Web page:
May 012013

(In this post we deliver unto you a full-stream of the new album by Sweden’s Means End, which we preface with the following introduction by NCS writer TheMadIsraeli. And yes, it’s an exception to our usual rule . . . the one about singing.)

Yes, it’s that time again.  It’s time for more thall.

Means End are the final link in a triad of bands who are all conjoined by “that word”, mainly because Vildhjarta, Uneven Structure, and Means End have all shared members at some point or another.  Something about this seems to have produced a certain magic that’s undeniable.  All three bands have taken a style of metal that at this point, in other hands, has become trite, overdone, and less appealing than chugging a jug of smegma and rotten milk, and somehow managed to rejuvenate it while establishing distinctive identities for themselves.  Means End certainly have a sound all their own.  Yes, they have recognizable influences (and who doesn’t in this day and age?), but what they do with those influences really shines and stands out.

The Didact is fifty-one minutes of jazzy, funky, rhythm-driven, progressive groove metal with one of the best vocalists in metal right now.  The music is cinematic, enigmatic, but still seething, with fangs dripping in battery acid.  It’s this band’s sense of dynamics, moving between the gorgeous and moments when they bring the hammer of thall down upon you, that really stands out.  The soft parts don’t really feel “soft” per se, because this band’s tendency toward ever-evolving key transitions produces more a sense of unease than a simple break from the heaviness.  However, when the heaviness does hit, it pretty much implodes your intestines. Continue reading »

Apr 272012

As explained previously, I’ve been catching up on what I missed in the metal world over the last couple of weeks while being otherwise occupied. So much happens every day that I can’t include everything I’ve discovered, but I’ve been trying to feature a mix of news and stylistically divergent new music that might have escaped your attention as well as my own. This is the final installment.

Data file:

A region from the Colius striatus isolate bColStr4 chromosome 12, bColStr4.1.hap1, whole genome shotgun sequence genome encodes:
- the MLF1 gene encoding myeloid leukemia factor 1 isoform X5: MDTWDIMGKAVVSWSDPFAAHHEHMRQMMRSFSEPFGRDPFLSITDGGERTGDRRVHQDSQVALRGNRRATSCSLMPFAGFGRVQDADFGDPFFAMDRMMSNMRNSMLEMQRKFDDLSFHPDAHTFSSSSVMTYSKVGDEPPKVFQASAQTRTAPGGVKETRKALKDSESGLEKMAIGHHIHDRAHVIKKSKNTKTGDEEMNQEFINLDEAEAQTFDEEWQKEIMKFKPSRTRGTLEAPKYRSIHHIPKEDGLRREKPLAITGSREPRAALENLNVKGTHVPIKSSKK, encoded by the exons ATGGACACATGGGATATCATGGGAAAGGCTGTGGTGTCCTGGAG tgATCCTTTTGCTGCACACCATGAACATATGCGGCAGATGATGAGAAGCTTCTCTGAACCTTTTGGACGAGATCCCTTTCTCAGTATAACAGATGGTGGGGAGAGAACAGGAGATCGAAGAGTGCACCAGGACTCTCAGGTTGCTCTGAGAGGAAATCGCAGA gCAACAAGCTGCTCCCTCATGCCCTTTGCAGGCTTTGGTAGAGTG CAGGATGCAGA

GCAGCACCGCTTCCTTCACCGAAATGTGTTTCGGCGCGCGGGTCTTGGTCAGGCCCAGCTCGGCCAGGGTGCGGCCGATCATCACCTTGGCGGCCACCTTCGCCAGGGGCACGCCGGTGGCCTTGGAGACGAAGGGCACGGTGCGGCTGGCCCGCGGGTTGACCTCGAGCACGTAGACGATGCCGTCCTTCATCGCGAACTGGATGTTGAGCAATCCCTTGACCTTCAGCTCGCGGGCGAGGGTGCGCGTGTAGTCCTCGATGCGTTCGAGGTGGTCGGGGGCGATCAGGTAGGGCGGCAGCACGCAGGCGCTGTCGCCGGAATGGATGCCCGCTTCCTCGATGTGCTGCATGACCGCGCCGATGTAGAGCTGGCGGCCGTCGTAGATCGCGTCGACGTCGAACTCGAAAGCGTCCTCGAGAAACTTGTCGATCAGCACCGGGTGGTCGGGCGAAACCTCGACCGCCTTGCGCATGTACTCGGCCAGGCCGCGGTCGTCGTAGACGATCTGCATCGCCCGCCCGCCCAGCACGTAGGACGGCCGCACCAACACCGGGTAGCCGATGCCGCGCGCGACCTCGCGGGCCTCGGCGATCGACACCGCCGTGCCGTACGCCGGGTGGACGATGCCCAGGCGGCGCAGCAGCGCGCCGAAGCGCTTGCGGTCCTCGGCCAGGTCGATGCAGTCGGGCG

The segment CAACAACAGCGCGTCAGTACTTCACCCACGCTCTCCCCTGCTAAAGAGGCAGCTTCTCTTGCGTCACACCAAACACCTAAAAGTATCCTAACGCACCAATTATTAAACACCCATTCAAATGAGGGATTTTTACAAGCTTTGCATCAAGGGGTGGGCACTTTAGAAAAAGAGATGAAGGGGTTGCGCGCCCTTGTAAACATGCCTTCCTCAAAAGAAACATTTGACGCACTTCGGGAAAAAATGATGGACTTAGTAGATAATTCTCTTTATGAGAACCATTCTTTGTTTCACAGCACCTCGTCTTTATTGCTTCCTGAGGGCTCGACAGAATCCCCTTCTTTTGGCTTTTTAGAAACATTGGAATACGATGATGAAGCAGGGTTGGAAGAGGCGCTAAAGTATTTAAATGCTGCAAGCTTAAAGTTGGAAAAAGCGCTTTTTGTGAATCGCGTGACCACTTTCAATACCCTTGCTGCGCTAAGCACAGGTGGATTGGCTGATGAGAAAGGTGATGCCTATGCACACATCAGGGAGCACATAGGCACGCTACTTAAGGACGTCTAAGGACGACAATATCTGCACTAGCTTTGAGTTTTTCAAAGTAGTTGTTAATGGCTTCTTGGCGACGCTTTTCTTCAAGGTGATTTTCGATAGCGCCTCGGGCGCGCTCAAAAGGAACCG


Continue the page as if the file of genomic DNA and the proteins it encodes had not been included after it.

Some of what’s in here is VERY recent. And yes, this is long . . . but just treat it like six posts in one. Just pretend that it dribbled out all day long, like posts on some other metal sites that don’t want to tax their readers’ attention spans. Or you could set your alarm to go off once an hour and come read another piece of this as if it had just appeared. Or I could just shut up and get on with it.


Actually, I suspect this didn’t escape many people’s attention, because it’s Nile, after all. Thanks to Metal Sucks and TheMadIsraeli, I found out yesterday that Nile has now released the cover art for their next album (above), At the Gate of Sethu, which Nuclear Blast plans to release in Europe on June 29 and in the U.S. on July 3. The artwork is by Seth Siro Anton of Septic Flesh.

The central figure looked familiar, and after a bit of  research at The Font of All Human Knowledge, I confirmed that it’s the Egyptian god Thoth, which The Font describes as a god who, in the later history of ancient Egypt, “became heavily associated with the arbitration of godly disputes,the arts of magic, the system of writing, the development of science, and the judgment of the dead.” Continue reading »

Sep 122011

(TheMadIsraeli fired off this post about a new, free EP from a band based in Stockholm, Sweden.)

This is a short three-song EP from a band only known as Means End, and I strongly suggest you check it out. This is djent of the highest order, taking a step back from modern conventions and going back more to the established sound of Textures and Meshuggah than anything else. The melodic transitions in these three songs are AMAZING and haunting. Never straight-forward and always alien. There are those nice djent grooves we’re accustomed to, but expect more along the lines of Meshuggah’s Nothing then TesseracT’s One.

Check it out. The EP is free, so you have no good reason not to grab this.  (after the jump, some tracks to hear and the download link . . .) Continue reading »